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Pardue v. Center City Consortium Schools of the Archdiocese of Washington

June 9, 2005

KATHLEEN PARDUE, APPELLANT,
v.
THE CENTER CITY CONSORTIUM SCHOOLS OF THE ARCHDIOCESE OF WASHINGTON, INC., ET AL., APPELLEES.



Appeal from the Superior Court of the District of Columbia. (CA-5459-02). (Hon. James E. Boasberg, Trial Judge).

The opinion of the court was delivered by: Farrell, Associate Judge

Argued May 12, 2005

Before FARRELL and GLICKMAN, Associate Judges, and MOTLEY, Associate Judge, Superior Court of the District of Columbia.*fn1

Appellant Kathleen Pardue ("Pardue" or "appellant") sued the Archdiocese of Washington and others (collectively "the Archdiocese") under the District of Columbia Human Rights Act (the DCHRA) alleging discrimination and retaliation based on race.*fn2 Pardue contended that the Archdiocese had unlawfully terminated her contract as principal of the St. Francis Xavier elementary school in the District. The termination was alleged to be part of a campaign by Mary Anne Stanton, the Executive Director of the Center City Consortium Schools of the Archdiocese of Washington, Inc., and others, "to eliminate Caucasian principals and replace them with less-qualified African-American [p]rincipals." The trial court, Judge Boasberg, after allowing substantial but limited discovery, dismissed the complaint primarily on First Amendment grounds, concluding that the Free Exercise Clause - specifically the "ministerial exception" (as in religious "minister") recognized by a large number of courts - bars civil courts from adjudicating employment discrimination claims by ministers and similar persons exercising religious functions against the religious institution employing them.*fn3 For the reasons that follow, we uphold the decision of the trial court.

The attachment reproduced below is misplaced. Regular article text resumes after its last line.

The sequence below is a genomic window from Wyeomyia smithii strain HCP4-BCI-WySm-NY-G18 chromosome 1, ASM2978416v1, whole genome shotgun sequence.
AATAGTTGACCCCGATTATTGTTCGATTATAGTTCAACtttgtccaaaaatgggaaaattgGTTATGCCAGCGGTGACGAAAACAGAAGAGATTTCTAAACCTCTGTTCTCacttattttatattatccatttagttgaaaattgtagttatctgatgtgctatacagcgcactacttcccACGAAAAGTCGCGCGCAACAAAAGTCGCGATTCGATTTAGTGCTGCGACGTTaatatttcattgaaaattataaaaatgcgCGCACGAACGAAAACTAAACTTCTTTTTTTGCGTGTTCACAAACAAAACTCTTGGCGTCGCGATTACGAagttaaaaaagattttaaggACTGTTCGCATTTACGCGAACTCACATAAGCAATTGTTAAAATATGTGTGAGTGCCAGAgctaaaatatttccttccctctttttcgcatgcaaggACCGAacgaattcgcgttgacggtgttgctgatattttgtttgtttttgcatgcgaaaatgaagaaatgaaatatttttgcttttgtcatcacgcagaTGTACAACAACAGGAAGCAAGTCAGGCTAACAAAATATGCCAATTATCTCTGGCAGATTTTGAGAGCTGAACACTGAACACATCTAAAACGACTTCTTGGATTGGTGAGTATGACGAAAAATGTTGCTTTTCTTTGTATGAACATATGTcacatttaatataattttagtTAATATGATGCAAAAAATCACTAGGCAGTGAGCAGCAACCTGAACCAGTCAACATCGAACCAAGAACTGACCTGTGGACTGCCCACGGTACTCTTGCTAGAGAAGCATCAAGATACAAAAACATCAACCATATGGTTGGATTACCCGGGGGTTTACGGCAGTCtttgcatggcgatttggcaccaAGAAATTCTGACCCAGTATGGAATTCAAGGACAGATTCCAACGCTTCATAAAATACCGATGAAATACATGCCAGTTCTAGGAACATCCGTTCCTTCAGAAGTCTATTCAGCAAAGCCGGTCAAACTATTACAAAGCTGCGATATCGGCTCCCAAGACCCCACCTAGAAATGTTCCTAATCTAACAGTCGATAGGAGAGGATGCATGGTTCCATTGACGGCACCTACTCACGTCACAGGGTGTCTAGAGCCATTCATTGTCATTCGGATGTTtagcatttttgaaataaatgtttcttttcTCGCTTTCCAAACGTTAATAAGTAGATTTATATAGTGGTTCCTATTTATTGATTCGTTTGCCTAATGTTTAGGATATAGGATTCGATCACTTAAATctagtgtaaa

I.

St. Francis Xavier is one of several Roman Catholic elementary schools making up The Center City Consortium Schools of the Archdiocese of Washington, Inc. The Consortium is a non-profit corporation organized for charitable, religious, and educational purposes. Formed by the Archdiocese of Washington, D.C., it linked together, at the time, eight Catholic inner-city elementary schools to coordinate academics and curriculum, including religious instruction, finances, development, recruitment, community relations, professional development, facilities, procurement and personnel for member schools.